Last Friday, the U.S. Securities and Exchange Commission held its annual "SEC Speaks" conference, which offers a glimpse into the prevailing trends and priorities at the Commission. As always, the Commission devoted a significant amount of time to exploring and explaining the undertakings of its Division of Enforcement. During the conference, some noteworthy themes and trends emerged with regard to the SEC's enforcement priorities, which we address below.
SEC Chairman Mary Schapiro set the tone during her opening remarks at the conference, which emphasized the Commission's ability to "aggressively and effectively" fulfill its mandate to "protect investors and ensure the integrity of [the US] markets." Schapiro explained that the SEC's Division of Enforcement has "revamped its operations, putting additional talented attorneys back on the front lines, creating specialized units, and streamlining procedures." According to Schapiro, "last year the SEC brought a record 735 enforcement actions" and "obtained $2.8 billion in penalties and disgorgements." Schapiro insisted that "there are more actions to come."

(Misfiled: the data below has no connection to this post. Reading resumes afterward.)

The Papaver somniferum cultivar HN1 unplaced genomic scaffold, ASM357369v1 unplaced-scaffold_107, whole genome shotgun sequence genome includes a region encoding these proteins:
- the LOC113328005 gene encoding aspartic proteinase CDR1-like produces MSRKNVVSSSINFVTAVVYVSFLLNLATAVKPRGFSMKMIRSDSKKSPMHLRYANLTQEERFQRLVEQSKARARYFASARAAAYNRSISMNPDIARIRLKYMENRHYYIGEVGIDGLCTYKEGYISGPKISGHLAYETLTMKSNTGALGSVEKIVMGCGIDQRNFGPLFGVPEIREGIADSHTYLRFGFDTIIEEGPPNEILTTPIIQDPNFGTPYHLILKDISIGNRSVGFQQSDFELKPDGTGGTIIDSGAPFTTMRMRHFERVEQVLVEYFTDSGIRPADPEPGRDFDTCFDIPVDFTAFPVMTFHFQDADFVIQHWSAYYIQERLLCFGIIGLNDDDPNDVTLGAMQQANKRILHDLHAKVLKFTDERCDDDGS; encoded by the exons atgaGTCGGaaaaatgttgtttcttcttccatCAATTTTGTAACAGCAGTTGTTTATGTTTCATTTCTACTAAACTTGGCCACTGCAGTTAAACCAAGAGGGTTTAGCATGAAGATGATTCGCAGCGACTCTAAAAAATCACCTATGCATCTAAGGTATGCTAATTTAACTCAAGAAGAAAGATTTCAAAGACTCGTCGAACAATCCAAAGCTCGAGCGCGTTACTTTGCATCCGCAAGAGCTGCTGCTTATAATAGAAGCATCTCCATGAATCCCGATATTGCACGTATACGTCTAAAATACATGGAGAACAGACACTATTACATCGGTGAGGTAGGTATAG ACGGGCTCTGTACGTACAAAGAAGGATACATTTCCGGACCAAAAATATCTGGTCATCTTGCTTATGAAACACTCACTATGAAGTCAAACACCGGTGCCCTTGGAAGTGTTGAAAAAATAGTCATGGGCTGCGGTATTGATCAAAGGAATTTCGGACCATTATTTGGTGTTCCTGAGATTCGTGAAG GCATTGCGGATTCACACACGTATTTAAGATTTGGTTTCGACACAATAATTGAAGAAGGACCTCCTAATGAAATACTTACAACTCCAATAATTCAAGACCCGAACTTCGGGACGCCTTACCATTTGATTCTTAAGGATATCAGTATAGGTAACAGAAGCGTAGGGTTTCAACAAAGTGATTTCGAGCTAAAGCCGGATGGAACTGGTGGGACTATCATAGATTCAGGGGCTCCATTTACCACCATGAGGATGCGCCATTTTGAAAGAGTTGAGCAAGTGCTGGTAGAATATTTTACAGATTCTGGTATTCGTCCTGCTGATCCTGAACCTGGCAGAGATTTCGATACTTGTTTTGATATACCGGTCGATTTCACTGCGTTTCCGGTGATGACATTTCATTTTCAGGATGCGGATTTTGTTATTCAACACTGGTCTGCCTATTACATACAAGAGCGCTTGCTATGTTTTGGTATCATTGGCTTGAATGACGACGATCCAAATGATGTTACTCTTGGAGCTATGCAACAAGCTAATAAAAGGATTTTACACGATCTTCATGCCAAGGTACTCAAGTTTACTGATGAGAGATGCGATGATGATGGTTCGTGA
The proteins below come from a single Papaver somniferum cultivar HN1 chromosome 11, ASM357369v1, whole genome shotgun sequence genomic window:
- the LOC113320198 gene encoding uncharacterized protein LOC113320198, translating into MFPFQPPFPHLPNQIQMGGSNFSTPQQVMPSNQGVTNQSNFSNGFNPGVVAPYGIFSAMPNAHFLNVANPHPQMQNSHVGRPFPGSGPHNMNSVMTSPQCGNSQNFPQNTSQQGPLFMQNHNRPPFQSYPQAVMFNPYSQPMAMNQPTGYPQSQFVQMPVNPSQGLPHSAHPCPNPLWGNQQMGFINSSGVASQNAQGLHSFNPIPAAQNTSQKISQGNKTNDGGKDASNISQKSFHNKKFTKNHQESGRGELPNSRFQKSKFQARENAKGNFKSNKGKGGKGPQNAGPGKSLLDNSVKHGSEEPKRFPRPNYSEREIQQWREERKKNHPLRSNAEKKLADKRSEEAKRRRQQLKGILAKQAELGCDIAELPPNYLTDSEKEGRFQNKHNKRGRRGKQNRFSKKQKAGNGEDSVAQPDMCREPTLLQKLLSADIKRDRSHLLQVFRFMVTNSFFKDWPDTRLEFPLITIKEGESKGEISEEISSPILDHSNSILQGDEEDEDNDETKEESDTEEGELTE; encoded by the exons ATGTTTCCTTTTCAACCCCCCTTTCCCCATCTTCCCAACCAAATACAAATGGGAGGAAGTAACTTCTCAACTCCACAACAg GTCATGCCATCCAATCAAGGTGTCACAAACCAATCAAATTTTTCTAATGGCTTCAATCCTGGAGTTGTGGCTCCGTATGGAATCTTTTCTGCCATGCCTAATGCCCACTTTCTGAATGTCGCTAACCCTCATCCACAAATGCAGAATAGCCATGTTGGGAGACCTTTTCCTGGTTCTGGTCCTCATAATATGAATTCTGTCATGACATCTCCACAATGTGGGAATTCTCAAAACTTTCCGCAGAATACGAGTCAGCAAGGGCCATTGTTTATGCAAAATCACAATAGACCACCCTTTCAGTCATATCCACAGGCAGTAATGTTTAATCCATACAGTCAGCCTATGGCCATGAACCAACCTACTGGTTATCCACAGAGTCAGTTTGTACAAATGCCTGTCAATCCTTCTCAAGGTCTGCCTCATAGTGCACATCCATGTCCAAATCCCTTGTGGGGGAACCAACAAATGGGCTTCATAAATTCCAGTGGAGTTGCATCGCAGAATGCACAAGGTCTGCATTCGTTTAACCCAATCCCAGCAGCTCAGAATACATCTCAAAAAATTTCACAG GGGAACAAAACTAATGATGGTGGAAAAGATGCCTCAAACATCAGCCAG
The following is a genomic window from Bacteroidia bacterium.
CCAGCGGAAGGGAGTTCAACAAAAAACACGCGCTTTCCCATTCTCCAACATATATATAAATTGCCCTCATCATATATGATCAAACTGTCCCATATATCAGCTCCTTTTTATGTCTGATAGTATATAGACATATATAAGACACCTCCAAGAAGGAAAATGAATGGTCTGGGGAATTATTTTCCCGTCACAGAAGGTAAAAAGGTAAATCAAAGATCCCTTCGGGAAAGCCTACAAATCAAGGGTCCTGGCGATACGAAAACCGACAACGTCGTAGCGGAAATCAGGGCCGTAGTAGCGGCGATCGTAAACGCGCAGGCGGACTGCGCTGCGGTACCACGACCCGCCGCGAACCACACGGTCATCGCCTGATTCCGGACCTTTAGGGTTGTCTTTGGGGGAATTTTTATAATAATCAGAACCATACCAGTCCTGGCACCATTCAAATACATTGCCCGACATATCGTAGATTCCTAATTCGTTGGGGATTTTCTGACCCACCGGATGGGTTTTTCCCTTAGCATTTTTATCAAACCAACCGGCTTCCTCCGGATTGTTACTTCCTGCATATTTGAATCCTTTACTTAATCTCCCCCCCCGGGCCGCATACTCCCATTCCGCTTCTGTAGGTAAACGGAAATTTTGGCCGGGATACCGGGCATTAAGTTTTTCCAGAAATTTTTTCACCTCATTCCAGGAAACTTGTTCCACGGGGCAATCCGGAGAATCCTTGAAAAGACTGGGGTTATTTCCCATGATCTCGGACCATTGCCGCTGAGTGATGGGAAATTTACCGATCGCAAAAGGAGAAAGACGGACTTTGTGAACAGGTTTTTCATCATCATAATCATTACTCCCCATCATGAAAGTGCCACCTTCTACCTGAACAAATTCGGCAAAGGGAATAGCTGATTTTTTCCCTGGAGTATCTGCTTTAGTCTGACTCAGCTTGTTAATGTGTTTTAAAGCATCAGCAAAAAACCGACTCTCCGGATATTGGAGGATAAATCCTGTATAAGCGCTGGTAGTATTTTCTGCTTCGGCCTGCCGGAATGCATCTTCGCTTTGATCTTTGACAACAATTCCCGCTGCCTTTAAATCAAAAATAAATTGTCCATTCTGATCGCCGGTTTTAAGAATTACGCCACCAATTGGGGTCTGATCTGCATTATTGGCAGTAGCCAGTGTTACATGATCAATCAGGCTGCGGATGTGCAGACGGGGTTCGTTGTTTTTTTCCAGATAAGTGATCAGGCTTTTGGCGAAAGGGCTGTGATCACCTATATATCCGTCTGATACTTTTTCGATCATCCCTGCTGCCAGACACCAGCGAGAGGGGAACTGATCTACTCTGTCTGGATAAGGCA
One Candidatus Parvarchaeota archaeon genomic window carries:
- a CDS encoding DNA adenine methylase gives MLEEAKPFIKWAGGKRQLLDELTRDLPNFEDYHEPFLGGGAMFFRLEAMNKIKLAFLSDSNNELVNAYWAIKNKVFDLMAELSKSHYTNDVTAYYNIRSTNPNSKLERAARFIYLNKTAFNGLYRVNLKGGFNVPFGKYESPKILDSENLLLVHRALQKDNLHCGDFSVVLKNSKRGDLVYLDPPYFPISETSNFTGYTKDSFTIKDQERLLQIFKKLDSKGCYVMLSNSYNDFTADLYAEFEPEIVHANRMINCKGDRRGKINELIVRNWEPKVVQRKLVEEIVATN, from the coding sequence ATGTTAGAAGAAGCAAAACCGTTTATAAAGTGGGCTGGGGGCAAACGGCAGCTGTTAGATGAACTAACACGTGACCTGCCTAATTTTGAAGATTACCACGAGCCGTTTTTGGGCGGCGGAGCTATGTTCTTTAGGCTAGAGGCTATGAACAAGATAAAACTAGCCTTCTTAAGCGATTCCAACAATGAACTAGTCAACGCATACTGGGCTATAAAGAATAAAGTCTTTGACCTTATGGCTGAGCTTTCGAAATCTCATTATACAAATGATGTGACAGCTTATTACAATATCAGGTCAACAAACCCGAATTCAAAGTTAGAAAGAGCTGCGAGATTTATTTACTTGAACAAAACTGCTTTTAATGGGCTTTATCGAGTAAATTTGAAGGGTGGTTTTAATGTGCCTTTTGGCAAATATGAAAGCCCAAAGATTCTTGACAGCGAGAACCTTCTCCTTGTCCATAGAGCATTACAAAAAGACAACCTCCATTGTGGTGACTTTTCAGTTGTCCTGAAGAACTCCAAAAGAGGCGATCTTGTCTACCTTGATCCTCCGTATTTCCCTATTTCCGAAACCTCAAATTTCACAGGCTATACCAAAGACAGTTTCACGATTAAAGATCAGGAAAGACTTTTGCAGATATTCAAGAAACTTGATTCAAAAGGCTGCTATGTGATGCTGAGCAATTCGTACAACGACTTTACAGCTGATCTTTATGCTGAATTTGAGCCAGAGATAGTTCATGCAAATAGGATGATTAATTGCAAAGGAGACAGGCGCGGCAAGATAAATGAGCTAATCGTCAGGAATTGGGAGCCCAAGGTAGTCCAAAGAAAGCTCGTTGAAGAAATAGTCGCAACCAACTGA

The SEC Whistleblower Program
Chairman Schapiro highlighted the efforts of the SEC's new Office of the Whistleblower, noting that in 2011 the Commission "established a whistleblower program that is already providing the agency with hundreds of higher-quality tips, helping us to avoid investigatory dead-ends and – and the same time – prodding companies to enhance their internal compliance programs."
Sean McKessy, Chief of the SEC's Office of the Whistleblower, offered additional insight. He explained that the Whistleblower Office's "number one priority" is acting as liaison between whistleblowers and the Division of Enforcement. Other priorities for McKessy's office include:
Communicating with whistleblowers and their counsel, including responding to inquires about the process for submitting tips and/or claiming an award. Triaging tips, complaints and referrals received from whistleblowers, which the office is receiving at a rate of approximately seven per day. Tracking the SEC's growing inventory of settled cases to indentify matters that might have arisen from a whistleblower complaint. Processing claims for awards based on settled cases. With respect to the oft-repeated complaint that the SEC's whistleblower rules do not require whistleblowers to report internally before submitting a tip to the Commission, McKessy underscored the...